- Chiang Mai City Municipality
- State Railway of Thailand
- Port Authority of Thailand
- Metropolitan Electricity Authority
This type of hospital is affiliated with faculties of medicine at universities and colleges in Thailand. Most of these hospitals are under the responsibility of the Ministry of Higher Education, Science, Research and Innovation and provide medical services at the "super tertiary care" level. These hospitals are equipped with the best resources in Thailand considering they are medical schools for teaching and research. However, in the table below, some hospitals are under the authority of the affiliated university, but are not used for medical student training, but rather only for research purposes or to provide specialised treatment; and some although used for teaching, are not operated by the affiliated university.
|Hospital Name||Affiliated University||Province|
|Siriraj Piyamaharajkarun Hospital||Faculty of Medicine Siriraj Hospital, Mahidol University||Bangkok|
|Golden Jubilee Medical Center||Faculty of Medicine Siriraj Hospital, Mahidol University||Nakhon Pathom|
|Hospital for Tropical Diseases||Faculty of Tropical Medicine, Mahidol University||Bangkok|
|Queen Sirikit Heart Center of the Northeast||Faculty of Medicine, Khon Kaen University||Khon Kaen|
CPIRD Medical Education CentersEdit
In 1994, the cabinet approved of a cooperation between the MOPH and Thai universities to organise a program known as the 'Collaborative Project to Increase Production of Rural Doctors (CPIRD)' in order to increase the number of medical personnel in rural areas of Thailand. To reach these goals, the cabinet set up the CPIRD Office in 1997 to oversee the project's activities. In terms of education, the preclinic level of study (years 1-3) will take place at the student's university or college. At the clinical level of study (years 4-6), study will take place at hospitals all around the country under the guidance of the MOPH. 'Medical Education Centers' (Thai: ศูนย์แพทยศาสตรศึกษา ชั้นคลินิก) have been established for medical students in the CPIRD program at these hospitals. There are currently 45 CPIRD Medical Education Centers in Thailand.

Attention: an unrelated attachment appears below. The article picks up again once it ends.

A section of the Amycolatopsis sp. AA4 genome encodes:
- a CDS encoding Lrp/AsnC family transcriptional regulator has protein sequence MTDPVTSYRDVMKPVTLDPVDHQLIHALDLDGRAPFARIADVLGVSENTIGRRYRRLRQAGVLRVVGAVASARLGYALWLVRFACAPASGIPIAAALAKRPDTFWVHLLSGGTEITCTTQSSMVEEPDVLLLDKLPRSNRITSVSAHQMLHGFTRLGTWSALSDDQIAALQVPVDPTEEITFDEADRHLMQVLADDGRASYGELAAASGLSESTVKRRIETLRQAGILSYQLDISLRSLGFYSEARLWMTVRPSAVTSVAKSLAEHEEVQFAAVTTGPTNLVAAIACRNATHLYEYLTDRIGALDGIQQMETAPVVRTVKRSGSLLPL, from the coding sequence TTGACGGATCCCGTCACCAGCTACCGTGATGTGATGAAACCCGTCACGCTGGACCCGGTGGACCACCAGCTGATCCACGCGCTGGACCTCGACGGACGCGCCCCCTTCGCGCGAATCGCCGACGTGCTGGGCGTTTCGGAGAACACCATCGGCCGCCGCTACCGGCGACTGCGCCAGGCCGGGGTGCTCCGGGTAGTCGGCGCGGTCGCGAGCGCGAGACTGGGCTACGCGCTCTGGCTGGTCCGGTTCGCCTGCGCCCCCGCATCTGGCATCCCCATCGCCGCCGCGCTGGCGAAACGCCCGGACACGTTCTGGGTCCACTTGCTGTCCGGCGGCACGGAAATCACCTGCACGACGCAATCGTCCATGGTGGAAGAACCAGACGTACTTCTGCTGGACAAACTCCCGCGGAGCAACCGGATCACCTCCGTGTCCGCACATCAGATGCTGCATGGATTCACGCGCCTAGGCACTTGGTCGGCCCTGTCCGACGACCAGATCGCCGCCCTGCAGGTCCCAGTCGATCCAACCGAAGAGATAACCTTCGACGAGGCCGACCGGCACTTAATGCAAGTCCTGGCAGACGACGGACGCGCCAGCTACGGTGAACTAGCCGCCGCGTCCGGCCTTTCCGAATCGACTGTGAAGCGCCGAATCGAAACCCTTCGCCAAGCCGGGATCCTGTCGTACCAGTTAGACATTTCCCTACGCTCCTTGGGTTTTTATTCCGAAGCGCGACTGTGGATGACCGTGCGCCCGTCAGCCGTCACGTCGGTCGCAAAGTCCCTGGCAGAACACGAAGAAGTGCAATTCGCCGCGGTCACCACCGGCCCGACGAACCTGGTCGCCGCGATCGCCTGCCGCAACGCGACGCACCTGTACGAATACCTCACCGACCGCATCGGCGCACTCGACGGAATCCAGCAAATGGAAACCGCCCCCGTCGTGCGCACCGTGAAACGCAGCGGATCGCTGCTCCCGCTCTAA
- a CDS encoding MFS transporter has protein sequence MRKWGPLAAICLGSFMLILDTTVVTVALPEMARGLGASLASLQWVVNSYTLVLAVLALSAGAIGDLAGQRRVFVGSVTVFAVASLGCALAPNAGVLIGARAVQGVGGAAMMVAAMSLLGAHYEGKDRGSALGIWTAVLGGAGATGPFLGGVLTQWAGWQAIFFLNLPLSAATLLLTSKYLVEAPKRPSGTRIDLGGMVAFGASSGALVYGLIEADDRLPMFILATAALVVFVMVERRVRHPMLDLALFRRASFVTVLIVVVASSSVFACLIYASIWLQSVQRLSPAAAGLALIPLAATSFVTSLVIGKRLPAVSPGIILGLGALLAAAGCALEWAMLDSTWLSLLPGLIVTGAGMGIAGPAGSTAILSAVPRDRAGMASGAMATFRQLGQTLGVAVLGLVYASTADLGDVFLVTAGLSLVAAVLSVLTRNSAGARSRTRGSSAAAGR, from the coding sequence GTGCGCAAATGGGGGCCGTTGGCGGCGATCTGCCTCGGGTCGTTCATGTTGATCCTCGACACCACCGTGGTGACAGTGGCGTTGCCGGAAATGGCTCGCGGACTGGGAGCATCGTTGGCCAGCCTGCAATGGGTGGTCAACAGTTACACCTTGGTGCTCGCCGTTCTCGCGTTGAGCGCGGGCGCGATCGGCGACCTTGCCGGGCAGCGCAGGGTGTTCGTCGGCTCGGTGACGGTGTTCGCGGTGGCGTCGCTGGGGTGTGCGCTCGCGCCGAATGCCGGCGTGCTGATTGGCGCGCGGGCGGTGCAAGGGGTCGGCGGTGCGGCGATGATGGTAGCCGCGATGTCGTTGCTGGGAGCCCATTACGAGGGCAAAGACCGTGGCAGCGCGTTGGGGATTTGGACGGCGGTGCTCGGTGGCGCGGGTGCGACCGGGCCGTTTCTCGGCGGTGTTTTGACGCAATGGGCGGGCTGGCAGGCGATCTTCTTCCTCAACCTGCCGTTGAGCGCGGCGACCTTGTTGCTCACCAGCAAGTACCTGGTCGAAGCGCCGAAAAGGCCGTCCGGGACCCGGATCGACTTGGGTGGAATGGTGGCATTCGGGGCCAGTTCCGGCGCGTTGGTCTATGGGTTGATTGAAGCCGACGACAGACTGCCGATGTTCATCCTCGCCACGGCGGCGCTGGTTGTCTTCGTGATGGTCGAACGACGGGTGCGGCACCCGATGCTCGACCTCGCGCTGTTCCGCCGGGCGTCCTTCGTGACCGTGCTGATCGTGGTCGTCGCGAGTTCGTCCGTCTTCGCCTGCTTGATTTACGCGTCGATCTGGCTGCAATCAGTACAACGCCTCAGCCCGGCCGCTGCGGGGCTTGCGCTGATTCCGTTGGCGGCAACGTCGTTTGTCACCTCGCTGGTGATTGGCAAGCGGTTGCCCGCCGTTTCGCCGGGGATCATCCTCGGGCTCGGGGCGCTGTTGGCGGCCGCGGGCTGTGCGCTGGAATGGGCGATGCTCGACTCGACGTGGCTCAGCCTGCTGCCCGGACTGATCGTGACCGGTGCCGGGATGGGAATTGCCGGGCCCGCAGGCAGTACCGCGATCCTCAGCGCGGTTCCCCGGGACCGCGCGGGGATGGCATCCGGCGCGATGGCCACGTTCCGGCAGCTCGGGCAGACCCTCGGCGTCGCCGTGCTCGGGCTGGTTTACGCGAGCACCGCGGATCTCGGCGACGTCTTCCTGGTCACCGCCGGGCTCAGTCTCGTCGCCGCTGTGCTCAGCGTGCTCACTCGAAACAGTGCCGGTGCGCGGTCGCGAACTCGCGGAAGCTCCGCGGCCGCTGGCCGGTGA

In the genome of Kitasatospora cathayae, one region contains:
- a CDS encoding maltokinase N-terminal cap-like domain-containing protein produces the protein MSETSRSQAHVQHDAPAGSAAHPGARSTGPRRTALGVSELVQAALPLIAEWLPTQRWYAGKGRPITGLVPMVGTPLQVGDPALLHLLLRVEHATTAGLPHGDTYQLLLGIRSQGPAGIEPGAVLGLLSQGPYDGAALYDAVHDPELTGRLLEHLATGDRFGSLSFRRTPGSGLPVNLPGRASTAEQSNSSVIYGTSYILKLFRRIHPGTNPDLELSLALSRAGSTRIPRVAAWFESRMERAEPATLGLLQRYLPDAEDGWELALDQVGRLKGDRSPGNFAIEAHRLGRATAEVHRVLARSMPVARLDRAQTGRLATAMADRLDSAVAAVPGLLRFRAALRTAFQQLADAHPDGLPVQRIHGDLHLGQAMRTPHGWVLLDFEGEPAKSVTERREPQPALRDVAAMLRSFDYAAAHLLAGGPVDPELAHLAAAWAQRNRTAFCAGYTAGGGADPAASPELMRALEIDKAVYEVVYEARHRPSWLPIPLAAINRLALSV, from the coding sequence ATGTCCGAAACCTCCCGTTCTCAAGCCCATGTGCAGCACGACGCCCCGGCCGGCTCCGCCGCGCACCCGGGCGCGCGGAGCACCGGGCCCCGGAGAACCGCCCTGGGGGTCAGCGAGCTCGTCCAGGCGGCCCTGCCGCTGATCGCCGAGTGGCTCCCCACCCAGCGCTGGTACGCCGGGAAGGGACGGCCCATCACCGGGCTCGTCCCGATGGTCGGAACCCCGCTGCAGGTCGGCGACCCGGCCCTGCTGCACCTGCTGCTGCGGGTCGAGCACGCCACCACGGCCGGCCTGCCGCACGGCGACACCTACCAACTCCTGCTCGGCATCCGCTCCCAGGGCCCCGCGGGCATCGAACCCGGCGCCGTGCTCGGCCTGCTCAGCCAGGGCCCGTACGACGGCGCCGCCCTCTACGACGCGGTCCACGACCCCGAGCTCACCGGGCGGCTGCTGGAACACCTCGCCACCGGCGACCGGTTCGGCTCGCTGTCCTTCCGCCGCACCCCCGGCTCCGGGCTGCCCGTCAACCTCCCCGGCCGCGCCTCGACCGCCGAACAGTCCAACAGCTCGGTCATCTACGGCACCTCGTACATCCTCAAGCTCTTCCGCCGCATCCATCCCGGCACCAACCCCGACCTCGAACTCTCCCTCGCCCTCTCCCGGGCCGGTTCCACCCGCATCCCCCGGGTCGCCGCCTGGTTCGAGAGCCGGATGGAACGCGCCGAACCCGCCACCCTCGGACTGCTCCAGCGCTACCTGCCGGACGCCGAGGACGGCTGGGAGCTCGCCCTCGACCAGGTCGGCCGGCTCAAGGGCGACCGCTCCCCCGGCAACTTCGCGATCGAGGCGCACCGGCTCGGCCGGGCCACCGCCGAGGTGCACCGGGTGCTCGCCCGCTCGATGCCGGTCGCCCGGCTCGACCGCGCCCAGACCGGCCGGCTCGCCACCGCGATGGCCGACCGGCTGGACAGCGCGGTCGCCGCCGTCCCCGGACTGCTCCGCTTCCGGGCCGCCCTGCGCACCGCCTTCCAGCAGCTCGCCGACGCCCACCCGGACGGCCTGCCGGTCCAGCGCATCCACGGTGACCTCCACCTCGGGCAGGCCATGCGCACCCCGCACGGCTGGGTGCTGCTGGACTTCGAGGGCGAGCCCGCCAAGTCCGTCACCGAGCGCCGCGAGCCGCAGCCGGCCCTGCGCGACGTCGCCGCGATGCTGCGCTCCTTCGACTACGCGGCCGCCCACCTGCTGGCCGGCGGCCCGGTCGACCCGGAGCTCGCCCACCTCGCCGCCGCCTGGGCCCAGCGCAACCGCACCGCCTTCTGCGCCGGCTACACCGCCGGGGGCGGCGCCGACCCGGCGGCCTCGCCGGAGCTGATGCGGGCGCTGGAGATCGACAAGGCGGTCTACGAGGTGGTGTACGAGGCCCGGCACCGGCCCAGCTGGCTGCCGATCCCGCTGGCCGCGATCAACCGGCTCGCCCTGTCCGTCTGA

Some hospitals in Thailand are operated by the private sector by either a private limited company or a public limited company. Specialised private hospitals in the fields of ophthalmology and dentistry are common.
The term "general hospital", when referring to private hospitals, refer to hospitals which provide non-specialised care. Private hospitals with fewer than 30 beds are officially termed "health centres". Both accept patient admissions.
- ^ a b c d "ข้อมูลพืนฐานโรงพยาบาลในังกัดสำนักงานปลัดกระทรวงสาธารณสุข ณ สงหาคม 2561" (PDF).
- ^ "ข้อมูลทั่วไปเกี่ยวกับสถานบริการ". Bureau of Policy and Strategy website (in Thai). Bureau of Policy and Strategy, Office of the Permanent Secretary, Ministry of Public Health. Archived from the original on 5 February 2009. Retrieved 10 November 2011.
- ^ a b c "เล่มแผนพัฒนาระบบบริการสุขภาพ (Service Plan) พ.ศ. 2561-2565".
- ^ "กรมการแพทย์ กระทรวงสาธารณสุข".
- ^ "กรมสุขภาพจิค กระทรวงสาธารณสุข".
- ^ "CPIRD".
- This article incorporates material from the corresponding Thai article, th:โรงพยาบาลในประเทศไทย.